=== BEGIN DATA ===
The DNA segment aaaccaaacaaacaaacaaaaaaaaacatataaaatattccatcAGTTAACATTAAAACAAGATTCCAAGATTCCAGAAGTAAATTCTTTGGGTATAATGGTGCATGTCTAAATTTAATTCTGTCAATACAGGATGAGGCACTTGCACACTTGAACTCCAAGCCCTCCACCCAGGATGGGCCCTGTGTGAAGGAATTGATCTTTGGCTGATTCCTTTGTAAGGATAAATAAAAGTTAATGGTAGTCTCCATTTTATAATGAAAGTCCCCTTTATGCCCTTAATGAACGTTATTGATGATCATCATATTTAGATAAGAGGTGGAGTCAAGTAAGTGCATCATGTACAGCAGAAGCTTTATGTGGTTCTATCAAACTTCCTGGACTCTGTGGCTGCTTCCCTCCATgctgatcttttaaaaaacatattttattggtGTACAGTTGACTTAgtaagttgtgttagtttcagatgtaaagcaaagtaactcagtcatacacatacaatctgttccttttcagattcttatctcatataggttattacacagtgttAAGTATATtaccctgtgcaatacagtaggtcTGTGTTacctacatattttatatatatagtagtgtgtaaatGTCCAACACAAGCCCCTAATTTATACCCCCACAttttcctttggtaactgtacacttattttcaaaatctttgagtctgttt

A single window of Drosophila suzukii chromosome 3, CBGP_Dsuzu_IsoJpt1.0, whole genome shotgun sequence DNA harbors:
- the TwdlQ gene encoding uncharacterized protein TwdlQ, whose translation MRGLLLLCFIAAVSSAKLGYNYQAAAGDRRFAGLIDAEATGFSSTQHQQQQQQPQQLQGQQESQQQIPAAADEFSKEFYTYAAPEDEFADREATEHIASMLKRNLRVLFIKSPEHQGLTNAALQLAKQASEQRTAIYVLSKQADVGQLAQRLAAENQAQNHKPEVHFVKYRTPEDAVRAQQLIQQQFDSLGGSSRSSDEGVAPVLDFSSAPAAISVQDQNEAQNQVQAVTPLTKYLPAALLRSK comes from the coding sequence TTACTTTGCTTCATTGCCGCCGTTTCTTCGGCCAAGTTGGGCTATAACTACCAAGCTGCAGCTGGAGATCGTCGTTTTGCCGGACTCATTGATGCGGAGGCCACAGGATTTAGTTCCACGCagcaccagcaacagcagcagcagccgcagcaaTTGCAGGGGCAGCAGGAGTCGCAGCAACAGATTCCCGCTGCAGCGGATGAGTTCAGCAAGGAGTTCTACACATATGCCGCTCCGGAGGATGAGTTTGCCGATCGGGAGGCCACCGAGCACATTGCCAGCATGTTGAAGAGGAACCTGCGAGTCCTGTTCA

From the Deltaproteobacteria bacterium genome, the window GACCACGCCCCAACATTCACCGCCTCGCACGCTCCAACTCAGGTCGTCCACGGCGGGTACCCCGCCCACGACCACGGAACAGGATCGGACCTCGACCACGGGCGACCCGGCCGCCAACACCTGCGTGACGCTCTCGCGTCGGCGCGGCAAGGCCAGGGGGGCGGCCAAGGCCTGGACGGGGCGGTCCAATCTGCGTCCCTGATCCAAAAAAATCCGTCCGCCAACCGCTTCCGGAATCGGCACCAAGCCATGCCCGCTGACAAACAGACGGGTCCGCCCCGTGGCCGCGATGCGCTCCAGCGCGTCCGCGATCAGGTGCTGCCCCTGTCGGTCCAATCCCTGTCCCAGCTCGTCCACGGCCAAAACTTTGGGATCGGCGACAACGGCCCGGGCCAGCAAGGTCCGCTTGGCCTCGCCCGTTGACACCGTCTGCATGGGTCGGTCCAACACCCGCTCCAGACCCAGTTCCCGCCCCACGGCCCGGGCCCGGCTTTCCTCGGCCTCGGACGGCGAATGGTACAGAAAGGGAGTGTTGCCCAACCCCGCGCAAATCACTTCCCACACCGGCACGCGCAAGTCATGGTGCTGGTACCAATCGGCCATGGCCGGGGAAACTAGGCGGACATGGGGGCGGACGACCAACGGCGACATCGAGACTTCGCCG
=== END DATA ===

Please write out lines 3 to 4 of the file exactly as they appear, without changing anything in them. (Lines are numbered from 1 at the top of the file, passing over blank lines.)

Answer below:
- the TwdlQ gene encoding uncharacterized protein TwdlQ, whose translation MRGLLLLCFIAAVSSAKLGYNYQAAAGDRRFAGLIDAEATGFSSTQHQQQQQQPQQLQGQQESQQQIPAAADEFSKEFYTYAAPEDEFADREATEHIASMLKRNLRVLFIKSPEHQGLTNAALQLAKQASEQRTAIYVLSKQADVGQLAQRLAAENQAQNHKPEVHFVKYRTPEDAVRAQQLIQQQFDSLGGSSRSSDEGVAPVLDFSSAPAAISVQDQNEAQNQVQAVTPLTKYLPAALLRSK comes from the coding sequence TTACTTTGCTTCATTGCCGCCGTTTCTTCGGCCAAGTTGGGCTATAACTACCAAGCTGCAGCTGGAGATCGTCGTTTTGCCGGACTCATTGATGCGGAGGCCACAGGATTTAGTTCCACGCagcaccagcaacagcagcagcagccgcagcaaTTGCAGGGGCAGCAGGAGTCGCAGCAACAGATTCCCGCTGCAGCGGATGAGTTCAGCAAGGAGTTCTACACATATGCCGCTCCGGAGGATGAGTTTGCCGATCGGGAGGCCACCGAGCACATTGCCAGCATGTTGAAGAGGAACCTGCGAGTCCTGTTCA

From the Deltaproteobacteria bacterium genome, the window GACCACGCCCCAACATTCACCGCCTCGCACGCTCCAACTCAGGTCGTCCACGGCGGGTACCCCGCCCACGACCACGGAACAGGATCGGACCTCGACCACGGGCGACCCGGCCGCCAACACCTGCGTGACGCTCTCGCGTCGGCGCGGCAAGGCCAGGGGGGCGGCCAAGGCCTGGACGGGGCGGTCCAATCTGCGTCCCTGATCCAAAAAAATCCGTCCGCCAACCGCTTCCGGAATCGGCACCAAGCCATGCCCGCTGACAAACAGACGGGTCCGCCCCGTGGCCGCGATGCGCTCCAGCGCGTCCGCGATCAGGTGCTGCCCCTGTCGGTCCAATCCCTGTCCCAGCTCGTCCACGGCCAAAACTTTGGGATCGGCGACAACGGCCCGGGCCAGCAAGGTCCGCTTGGCCTCGCCCGTTGACACCGTCTGCATGGGTCGGTCCAACACCCGCTCCAGACCCAGTTCCCGCCCCACGGCCCGGGCCCGGCTTTCCTCGGCCTCGGACGGCGAATGGTACAGAAAGGGAGTGTTGCCCAACCCCGCGCAAATCACTTCCCACACCGGCACGCGCAAGTCATGGTGCTGGTACCAATCGGCCATGGCCGGGGAAACTAGGCGGACATGGGGGCGGACGACCAACGGCGACATCGAGACTTCGCCG